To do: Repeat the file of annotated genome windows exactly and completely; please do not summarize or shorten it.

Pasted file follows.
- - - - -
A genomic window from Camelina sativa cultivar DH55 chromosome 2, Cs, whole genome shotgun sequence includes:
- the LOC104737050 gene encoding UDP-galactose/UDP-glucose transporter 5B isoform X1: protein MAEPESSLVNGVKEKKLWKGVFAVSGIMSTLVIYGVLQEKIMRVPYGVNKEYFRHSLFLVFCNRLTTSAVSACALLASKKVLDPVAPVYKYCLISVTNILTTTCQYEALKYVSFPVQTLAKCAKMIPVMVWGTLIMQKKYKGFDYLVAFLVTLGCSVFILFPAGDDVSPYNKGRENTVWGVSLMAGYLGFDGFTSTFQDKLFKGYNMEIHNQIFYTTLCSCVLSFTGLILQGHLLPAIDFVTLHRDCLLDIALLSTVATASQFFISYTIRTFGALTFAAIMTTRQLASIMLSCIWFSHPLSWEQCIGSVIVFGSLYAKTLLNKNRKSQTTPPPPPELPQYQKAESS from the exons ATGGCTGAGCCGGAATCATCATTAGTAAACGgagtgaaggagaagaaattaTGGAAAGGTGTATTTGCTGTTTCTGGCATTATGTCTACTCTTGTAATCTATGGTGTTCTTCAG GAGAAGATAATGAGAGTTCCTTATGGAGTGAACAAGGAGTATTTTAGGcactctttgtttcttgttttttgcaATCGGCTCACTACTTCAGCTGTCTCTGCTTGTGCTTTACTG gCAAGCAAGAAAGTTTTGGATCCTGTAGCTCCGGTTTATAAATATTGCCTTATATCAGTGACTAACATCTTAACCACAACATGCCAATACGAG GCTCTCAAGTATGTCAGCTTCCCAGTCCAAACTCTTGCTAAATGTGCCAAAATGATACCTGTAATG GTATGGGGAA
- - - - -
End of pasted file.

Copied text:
A genomic window from Camelina sativa cultivar DH55 chromosome 2, Cs, whole genome shotgun sequence includes:
- the LOC104737050 gene encoding UDP-galactose/UDP-glucose transporter 5B isoform X1: protein MAEPESSLVNGVKEKKLWKGVFAVSGIMSTLVIYGVLQEKIMRVPYGVNKEYFRHSLFLVFCNRLTTSAVSACALLASKKVLDPVAPVYKYCLISVTNILTTTCQYEALKYVSFPVQTLAKCAKMIPVMVWGTLIMQKKYKGFDYLVAFLVTLGCSVFILFPAGDDVSPYNKGRENTVWGVSLMAGYLGFDGFTSTFQDKLFKGYNMEIHNQIFYTTLCSCVLSFTGLILQGHLLPAIDFVTLHRDCLLDIALLSTVATASQFFISYTIRTFGALTFAAIMTTRQLASIMLSCIWFSHPLSWEQCIGSVIVFGSLYAKTLLNKNRKSQTTPPPPPELPQYQKAESS from the exons ATGGCTGAGCCGGAATCATCATTAGTAAACGgagtgaaggagaagaaattaTGGAAAGGTGTATTTGCTGTTTCTGGCATTATGTCTACTCTTGTAATCTATGGTGTTCTTCAG GAGAAGATAATGAGAGTTCCTTATGGAGTGAACAAGGAGTATTTTAGGcactctttgtttcttgttttttgcaATCGGCTCACTACTTCAGCTGTCTCTGCTTGTGCTTTACTG gCAAGCAAGAAAGTTTTGGATCCTGTAGCTCCGGTTTATAAATATTGCCTTATATCAGTGACTAACATCTTAACCACAACATGCCAATACGAG GCTCTCAAGTATGTCAGCTTCCCAGTCCAAACTCTTGCTAAATGTGCCAAAATGATACCTGTAATG GTATGGGGAA